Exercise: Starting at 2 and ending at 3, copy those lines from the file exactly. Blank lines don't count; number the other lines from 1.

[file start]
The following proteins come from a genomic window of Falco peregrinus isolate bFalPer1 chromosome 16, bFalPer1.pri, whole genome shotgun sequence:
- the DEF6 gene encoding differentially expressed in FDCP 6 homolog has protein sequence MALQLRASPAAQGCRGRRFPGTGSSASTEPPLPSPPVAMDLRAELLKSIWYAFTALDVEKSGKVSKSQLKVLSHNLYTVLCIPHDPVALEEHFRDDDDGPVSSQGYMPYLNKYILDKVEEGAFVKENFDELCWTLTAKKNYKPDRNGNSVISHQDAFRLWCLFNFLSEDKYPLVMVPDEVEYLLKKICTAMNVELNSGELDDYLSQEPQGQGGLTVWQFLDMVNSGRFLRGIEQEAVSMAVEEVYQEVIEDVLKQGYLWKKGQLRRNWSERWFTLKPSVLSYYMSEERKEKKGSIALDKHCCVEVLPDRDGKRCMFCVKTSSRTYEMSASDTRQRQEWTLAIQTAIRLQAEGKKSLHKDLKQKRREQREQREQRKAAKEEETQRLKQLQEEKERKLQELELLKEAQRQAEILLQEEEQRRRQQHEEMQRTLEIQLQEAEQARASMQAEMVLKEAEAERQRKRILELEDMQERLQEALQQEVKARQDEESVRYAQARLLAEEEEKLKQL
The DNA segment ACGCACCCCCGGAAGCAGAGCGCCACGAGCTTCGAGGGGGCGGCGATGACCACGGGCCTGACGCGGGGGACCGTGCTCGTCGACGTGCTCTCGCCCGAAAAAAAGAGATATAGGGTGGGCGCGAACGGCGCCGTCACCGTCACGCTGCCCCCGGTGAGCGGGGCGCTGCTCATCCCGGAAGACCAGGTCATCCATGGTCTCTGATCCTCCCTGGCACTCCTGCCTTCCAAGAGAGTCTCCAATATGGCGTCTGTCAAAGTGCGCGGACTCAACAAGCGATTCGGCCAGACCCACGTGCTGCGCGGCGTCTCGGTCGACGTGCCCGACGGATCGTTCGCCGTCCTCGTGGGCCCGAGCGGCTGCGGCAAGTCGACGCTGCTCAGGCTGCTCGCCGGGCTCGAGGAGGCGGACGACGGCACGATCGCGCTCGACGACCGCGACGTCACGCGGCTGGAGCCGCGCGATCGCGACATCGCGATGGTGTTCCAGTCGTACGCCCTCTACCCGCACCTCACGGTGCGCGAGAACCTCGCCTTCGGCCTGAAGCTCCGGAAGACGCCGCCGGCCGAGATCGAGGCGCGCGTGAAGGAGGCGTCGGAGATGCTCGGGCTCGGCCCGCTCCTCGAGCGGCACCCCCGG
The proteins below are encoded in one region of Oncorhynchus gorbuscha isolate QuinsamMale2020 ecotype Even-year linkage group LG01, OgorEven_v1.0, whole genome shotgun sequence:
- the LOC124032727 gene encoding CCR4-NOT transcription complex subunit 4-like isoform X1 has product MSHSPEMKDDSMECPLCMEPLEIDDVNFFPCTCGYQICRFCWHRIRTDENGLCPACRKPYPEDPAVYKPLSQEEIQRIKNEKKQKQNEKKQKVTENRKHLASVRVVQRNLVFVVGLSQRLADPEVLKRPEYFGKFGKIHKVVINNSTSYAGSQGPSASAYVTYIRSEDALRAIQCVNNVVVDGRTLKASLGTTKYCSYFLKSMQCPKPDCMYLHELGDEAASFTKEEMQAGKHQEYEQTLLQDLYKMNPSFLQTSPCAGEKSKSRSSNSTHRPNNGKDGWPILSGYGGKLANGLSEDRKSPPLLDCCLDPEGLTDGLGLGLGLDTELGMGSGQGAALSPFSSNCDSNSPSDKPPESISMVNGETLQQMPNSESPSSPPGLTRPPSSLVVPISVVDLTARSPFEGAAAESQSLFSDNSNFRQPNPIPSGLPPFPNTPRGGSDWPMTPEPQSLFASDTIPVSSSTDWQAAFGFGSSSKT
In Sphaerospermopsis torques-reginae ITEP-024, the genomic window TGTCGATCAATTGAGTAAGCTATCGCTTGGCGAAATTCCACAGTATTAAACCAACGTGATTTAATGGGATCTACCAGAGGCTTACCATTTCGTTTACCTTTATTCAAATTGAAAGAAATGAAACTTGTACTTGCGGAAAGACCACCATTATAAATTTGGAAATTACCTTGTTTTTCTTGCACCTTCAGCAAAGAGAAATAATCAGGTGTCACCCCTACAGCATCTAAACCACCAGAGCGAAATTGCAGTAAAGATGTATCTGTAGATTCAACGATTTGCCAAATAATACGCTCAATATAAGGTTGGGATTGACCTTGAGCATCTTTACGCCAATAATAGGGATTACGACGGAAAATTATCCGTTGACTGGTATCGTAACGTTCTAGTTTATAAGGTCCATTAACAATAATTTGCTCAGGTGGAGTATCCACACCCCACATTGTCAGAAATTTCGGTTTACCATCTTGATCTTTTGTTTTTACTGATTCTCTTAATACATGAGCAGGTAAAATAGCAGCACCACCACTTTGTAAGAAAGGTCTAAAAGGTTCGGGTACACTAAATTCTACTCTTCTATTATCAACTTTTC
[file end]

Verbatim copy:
- the DEF6 gene encoding differentially expressed in FDCP 6 homolog has protein sequence MALQLRASPAAQGCRGRRFPGTGSSASTEPPLPSPPVAMDLRAELLKSIWYAFTALDVEKSGKVSKSQLKVLSHNLYTVLCIPHDPVALEEHFRDDDDGPVSSQGYMPYLNKYILDKVEEGAFVKENFDELCWTLTAKKNYKPDRNGNSVISHQDAFRLWCLFNFLSEDKYPLVMVPDEVEYLLKKICTAMNVELNSGELDDYLSQEPQGQGGLTVWQFLDMVNSGRFLRGIEQEAVSMAVEEVYQEVIEDVLKQGYLWKKGQLRRNWSERWFTLKPSVLSYYMSEERKEKKGSIALDKHCCVEVLPDRDGKRCMFCVKTSSRTYEMSASDTRQRQEWTLAIQTAIRLQAEGKKSLHKDLKQKRREQREQREQRKAAKEEETQRLKQLQEEKERKLQELELLKEAQRQAEILLQEEEQRRRQQHEEMQRTLEIQLQEAEQARASMQAEMVLKEAEAERQRKRILELEDMQERLQEALQQEVKARQDEESVRYAQARLLAEEEEKLKQL
The DNA segment ACGCACCCCCGGAAGCAGAGCGCCACGAGCTTCGAGGGGGCGGCGATGACCACGGGCCTGACGCGGGGGACCGTGCTCGTCGACGTGCTCTCGCCCGAAAAAAAGAGATATAGGGTGGGCGCGAACGGCGCCGTCACCGTCACGCTGCCCCCGGTGAGCGGGGCGCTGCTCATCCCGGAAGACCAGGTCATCCATGGTCTCTGATCCTCCCTGGCACTCCTGCCTTCCAAGAGAGTCTCCAATATGGCGTCTGTCAAAGTGCGCGGACTCAACAAGCGATTCGGCCAGACCCACGTGCTGCGCGGCGTCTCGGTCGACGTGCCCGACGGATCGTTCGCCGTCCTCGTGGGCCCGAGCGGCTGCGGCAAGTCGACGCTGCTCAGGCTGCTCGCCGGGCTCGAGGAGGCGGACGACGGCACGATCGCGCTCGACGACCGCGACGTCACGCGGCTGGAGCCGCGCGATCGCGACATCGCGATGGTGTTCCAGTCGTACGCCCTCTACCCGCACCTCACGGTGCGCGAGAACCTCGCCTTCGGCCTGAAGCTCCGGAAGACGCCGCCGGCCGAGATCGAGGCGCGCGTGAAGGAGGCGTCGGAGATGCTCGGGCTCGGCCCGCTCCTCGAGCGGCACCCCCGG